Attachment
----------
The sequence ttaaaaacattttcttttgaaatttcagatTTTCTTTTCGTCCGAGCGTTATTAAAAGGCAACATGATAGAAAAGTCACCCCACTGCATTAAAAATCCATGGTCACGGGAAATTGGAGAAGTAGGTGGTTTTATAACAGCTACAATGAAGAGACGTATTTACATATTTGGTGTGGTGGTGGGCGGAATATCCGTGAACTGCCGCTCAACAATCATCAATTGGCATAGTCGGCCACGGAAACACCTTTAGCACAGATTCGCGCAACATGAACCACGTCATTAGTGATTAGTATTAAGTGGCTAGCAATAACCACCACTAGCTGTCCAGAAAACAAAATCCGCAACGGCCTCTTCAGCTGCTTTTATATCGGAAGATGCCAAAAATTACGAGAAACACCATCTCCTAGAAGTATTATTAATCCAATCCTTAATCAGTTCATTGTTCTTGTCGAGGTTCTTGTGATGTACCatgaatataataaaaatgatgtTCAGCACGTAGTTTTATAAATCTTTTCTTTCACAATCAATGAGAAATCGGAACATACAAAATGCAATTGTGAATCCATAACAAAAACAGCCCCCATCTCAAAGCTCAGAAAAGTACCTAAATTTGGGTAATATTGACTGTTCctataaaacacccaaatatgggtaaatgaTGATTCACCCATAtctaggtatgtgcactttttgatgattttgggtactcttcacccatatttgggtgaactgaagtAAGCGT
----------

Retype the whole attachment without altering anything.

The sequence ttaaaaacattttcttttgaaatttcagatTTTCTTTTCGTCCGAGCGTTATTAAAAGGCAACATGATAGAAAAGTCACCCCACTGCATTAAAAATCCATGGTCACGGGAAATTGGAGAAGTAGGTGGTTTTATAACAGCTACAATGAAGAGACGTATTTACATATTTGGTGTGGTGGTGGGCGGAATATCCGTGAACTGCCGCTCAACAATCATCAATTGGCATAGTCGGCCACGGAAACACCTTTAGCACAGATTCGCGCAACATGAACCACGTCATTAGTGATTAGTATTAAGTGGCTAGCAATAACCACCACTAGCTGTCCAGAAAACAAAATCCGCAACGGCCTCTTCAGCTGCTTTTATATCGGAAGATGCCAAAAATTACGAGAAACACCATCTCCTAGAAGTATTATTAATCCAATCCTTAATCAGTTCATTGTTCTTGTCGAGGTTCTTGTGATGTACCatgaatataataaaaatgatgtTCAGCACGTAGTTTTATAAATCTTTTCTTTCACAATCAATGAGAAATCGGAACATACAAAATGCAATTGTGAATCCATAACAAAAACAGCCCCCATCTCAAAGCTCAGAAAAGTACCTAAATTTGGGTAATATTGACTGTTCctataaaacacccaaatatgggtaaatgaTGATTCACCCATAtctaggtatgtgcactttttgatgattttgggtactcttcacccatatttgggtgaactgaagtAAGCGT